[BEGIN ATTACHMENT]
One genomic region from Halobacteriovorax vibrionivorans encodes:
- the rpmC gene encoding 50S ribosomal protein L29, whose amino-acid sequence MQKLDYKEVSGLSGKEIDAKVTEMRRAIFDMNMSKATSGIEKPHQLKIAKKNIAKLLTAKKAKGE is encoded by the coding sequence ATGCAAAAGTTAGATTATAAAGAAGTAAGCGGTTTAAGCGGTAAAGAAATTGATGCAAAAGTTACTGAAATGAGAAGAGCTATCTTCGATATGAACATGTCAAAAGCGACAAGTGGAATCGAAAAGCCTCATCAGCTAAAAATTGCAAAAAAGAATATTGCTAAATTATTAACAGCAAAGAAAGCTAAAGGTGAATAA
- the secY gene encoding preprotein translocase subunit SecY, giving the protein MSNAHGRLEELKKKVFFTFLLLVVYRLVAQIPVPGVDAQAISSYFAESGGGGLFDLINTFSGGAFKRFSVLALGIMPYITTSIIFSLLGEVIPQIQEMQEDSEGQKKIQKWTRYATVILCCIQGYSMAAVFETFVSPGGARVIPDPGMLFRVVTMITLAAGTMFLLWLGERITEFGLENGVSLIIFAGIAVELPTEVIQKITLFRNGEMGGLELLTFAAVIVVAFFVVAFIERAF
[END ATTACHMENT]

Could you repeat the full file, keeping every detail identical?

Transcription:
One genomic region from Halobacteriovorax vibrionivorans encodes:
- the rpmC gene encoding 50S ribosomal protein L29, whose amino-acid sequence MQKLDYKEVSGLSGKEIDAKVTEMRRAIFDMNMSKATSGIEKPHQLKIAKKNIAKLLTAKKAKGE is encoded by the coding sequence ATGCAAAAGTTAGATTATAAAGAAGTAAGCGGTTTAAGCGGTAAAGAAATTGATGCAAAAGTTACTGAAATGAGAAGAGCTATCTTCGATATGAACATGTCAAAAGCGACAAGTGGAATCGAAAAGCCTCATCAGCTAAAAATTGCAAAAAAGAATATTGCTAAATTATTAACAGCAAAGAAAGCTAAAGGTGAATAA
- the secY gene encoding preprotein translocase subunit SecY, giving the protein MSNAHGRLEELKKKVFFTFLLLVVYRLVAQIPVPGVDAQAISSYFAESGGGGLFDLINTFSGGAFKRFSVLALGIMPYITTSIIFSLLGEVIPQIQEMQEDSEGQKKIQKWTRYATVILCCIQGYSMAAVFETFVSPGGARVIPDPGMLFRVVTMITLAAGTMFLLWLGERITEFGLENGVSLIIFAGIAVELPTEVIQKITLFRNGEMGGLELLTFAAVIVVAFFVVAFIERAF